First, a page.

THE increase in unsavoury incidents involving the abuse of match officials and unacceptable touchline behaviour across the rugby union spectrum has pressed Hampshire Rugby Football Union into barking out a stern warning.

County officials have been concerned by the number of players being sent off in youth rugby, with over half of those dismissed simply for being abusive.

And with the support of the Hampshire Referees Society, who are enforcing a zero-tolerance stance, and the county disciplinary committee, the men in charge are looking to stamp out this problem in its infancy.

Hampshire Rugby Football Union executive director and president Jed Stone, pictured above, fired out the warning in a statement released this week, which has urged clubs to control their young players now, otherwise it could descend into an even worse situation than now.

"Rugby is in very serious danger if our young players are not taught, instructed and coached in the ethos and traditions of the game," he said. "If that is old-fashioned, so be it but we have no wish to see rugby mirror the rest of society.

"We are at the top of a very slippery slope so if we do not educate our youngsters and put a stop to this abusive behaviour, then they may well carry it over into the adult game."

Stone is urging clubs to take a tougher stance against the unruly few, who are not aided by issues on the touchline with over-exuberant parenting, otherwise there could be stiff penalties which, in cases already under the scrutiny of the RFU, could see junior sections suspended or even closed.

"In many of our clubs, I am pleased this is not a problem," he continued. "However, I am asking all clubs to conduct self-examination and to do their best to make sure there is no further escalation."

It is not just in the junior game that the warning is extended but through to the senior ranks as well, with records showing more abuse offences in the past five months than there were in the previous five years in rugby.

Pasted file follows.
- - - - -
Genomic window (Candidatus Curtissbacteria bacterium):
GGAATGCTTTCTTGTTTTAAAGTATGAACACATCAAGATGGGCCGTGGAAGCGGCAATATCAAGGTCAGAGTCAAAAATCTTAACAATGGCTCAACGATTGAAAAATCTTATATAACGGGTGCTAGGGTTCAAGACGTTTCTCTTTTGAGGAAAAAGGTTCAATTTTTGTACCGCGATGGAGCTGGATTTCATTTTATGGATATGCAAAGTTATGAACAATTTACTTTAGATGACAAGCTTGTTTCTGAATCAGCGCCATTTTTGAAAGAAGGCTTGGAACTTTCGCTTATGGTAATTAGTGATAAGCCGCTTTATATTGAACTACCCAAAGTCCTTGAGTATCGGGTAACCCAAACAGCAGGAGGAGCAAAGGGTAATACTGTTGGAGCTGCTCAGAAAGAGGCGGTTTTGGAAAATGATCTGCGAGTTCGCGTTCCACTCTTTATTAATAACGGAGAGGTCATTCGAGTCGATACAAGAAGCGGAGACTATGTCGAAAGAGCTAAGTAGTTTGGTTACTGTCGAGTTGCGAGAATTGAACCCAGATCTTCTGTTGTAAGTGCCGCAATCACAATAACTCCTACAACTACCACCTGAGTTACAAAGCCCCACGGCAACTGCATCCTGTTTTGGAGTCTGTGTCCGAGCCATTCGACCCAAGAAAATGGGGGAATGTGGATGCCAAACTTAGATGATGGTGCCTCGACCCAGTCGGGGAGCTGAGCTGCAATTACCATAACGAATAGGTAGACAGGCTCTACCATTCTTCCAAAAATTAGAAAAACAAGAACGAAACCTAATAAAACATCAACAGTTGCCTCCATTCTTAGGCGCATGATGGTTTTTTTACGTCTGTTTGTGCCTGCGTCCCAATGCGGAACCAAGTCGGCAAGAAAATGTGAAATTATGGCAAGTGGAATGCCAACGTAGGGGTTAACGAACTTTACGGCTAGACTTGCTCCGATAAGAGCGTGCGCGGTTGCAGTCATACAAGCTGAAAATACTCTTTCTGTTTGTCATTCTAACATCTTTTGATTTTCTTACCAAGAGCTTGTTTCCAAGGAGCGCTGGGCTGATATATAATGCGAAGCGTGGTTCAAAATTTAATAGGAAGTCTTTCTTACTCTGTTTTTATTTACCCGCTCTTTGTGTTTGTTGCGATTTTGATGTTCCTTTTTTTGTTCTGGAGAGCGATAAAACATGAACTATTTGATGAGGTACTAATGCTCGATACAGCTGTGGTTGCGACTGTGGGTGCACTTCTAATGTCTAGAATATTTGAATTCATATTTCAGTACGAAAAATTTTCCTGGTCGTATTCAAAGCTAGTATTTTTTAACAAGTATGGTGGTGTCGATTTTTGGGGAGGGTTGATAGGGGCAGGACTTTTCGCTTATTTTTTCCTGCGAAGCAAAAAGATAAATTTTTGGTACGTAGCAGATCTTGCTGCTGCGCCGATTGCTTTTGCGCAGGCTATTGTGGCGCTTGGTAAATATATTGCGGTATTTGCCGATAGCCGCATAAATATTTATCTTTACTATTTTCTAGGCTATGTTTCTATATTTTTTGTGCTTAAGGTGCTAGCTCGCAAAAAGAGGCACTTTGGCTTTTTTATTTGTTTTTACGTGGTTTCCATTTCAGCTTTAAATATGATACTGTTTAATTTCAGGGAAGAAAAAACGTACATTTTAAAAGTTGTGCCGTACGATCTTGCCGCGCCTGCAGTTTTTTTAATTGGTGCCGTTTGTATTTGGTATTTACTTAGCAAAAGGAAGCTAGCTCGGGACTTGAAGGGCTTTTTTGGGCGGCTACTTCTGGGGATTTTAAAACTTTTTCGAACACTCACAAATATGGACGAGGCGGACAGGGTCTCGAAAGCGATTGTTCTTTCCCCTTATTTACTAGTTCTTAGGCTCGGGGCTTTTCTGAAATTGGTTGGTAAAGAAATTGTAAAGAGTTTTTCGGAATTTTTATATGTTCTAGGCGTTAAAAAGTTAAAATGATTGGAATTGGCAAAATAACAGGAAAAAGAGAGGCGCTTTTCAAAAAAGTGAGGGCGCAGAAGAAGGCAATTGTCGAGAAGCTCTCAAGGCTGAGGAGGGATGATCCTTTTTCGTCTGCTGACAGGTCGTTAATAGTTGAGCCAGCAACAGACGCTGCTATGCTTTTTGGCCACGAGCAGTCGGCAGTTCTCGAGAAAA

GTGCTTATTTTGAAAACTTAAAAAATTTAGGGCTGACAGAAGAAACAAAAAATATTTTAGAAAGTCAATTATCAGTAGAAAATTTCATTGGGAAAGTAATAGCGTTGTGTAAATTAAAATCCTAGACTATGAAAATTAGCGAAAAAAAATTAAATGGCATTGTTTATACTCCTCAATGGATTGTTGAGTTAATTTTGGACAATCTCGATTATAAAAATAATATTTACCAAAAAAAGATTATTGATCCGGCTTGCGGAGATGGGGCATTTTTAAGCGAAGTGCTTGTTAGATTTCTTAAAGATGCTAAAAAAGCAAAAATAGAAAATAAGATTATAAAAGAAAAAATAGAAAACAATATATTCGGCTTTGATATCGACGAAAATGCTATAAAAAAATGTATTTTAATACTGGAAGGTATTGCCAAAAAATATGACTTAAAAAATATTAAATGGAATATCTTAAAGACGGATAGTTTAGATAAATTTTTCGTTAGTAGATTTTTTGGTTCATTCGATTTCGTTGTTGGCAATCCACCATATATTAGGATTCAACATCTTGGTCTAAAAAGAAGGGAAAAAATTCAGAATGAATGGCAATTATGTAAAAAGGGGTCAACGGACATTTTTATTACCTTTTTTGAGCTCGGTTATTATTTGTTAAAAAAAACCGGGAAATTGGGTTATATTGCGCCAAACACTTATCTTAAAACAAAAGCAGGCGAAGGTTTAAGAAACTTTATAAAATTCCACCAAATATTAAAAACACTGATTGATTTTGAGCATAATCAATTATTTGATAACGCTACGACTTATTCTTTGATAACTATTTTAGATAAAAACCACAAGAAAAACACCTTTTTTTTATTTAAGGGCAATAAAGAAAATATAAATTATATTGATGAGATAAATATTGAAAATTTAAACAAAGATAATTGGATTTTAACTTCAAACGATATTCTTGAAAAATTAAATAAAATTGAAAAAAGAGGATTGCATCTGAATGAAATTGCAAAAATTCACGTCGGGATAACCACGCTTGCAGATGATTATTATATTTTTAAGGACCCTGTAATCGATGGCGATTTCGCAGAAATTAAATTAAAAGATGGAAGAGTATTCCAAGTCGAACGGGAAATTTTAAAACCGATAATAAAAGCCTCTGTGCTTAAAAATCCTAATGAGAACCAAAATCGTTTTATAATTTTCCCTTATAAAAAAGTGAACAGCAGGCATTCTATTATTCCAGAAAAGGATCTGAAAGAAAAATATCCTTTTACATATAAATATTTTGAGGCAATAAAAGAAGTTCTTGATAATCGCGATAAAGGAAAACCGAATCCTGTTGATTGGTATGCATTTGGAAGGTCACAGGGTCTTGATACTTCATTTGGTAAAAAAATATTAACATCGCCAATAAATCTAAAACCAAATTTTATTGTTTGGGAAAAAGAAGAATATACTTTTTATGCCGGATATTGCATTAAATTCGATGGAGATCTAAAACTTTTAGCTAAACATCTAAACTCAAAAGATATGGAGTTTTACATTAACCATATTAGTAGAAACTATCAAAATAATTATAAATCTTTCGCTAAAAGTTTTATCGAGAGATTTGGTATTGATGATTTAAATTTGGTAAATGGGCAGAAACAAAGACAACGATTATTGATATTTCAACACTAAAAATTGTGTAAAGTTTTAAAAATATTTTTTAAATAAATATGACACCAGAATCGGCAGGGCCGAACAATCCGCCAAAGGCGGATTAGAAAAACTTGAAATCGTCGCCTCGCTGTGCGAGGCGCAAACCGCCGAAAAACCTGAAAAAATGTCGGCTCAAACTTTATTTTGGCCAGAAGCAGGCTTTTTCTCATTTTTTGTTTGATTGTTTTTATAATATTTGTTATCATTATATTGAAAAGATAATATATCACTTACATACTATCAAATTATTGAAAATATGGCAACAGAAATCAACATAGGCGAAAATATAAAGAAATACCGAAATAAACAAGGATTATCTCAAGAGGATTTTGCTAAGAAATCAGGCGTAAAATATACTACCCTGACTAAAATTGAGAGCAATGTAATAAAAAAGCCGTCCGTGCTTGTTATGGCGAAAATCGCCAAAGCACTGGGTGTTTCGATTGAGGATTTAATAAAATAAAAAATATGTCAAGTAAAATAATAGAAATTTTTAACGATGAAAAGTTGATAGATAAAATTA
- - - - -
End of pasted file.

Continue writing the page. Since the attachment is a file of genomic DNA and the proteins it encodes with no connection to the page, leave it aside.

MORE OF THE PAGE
And it is to the amateur and volunteer referees and officials where most of this is being directed and Hampshire want to take firm steps to prevent this in the future, especially as refereeing numbers continue to dwindle in the light of such problems.

"We are hugely dependent on the individual amateur volunteer referees who give up their time to enable others to enjoy their recreation. They too wish to enjoy their Saturday afternoon or Sunday morning.

"However, if there is a continuation of the current level of abuse, we will soon find ourselves with very few willing to take the whistle.

"We have serious difficulties finding qualified referees for youth rugby on a Sunday and the reason for that is they don't want to subject themselves to touchline abuse from parents."

Stone is requesting that clubs, and particularly club chairmen, request their supporters, players and coaches understand the need to eradicate bad language and bad behaviour and swiftly.

"All club officers should be aware that we expect the home club to take responsibility for controlling spectators. I know it is easier said than done, but I don't expect the referee to ignore it and anyone who gets out of hand can expect to be subjected to disciplinary procedures.

"The game is in our hands and we must be able to pass it on to our successors in a healthy state."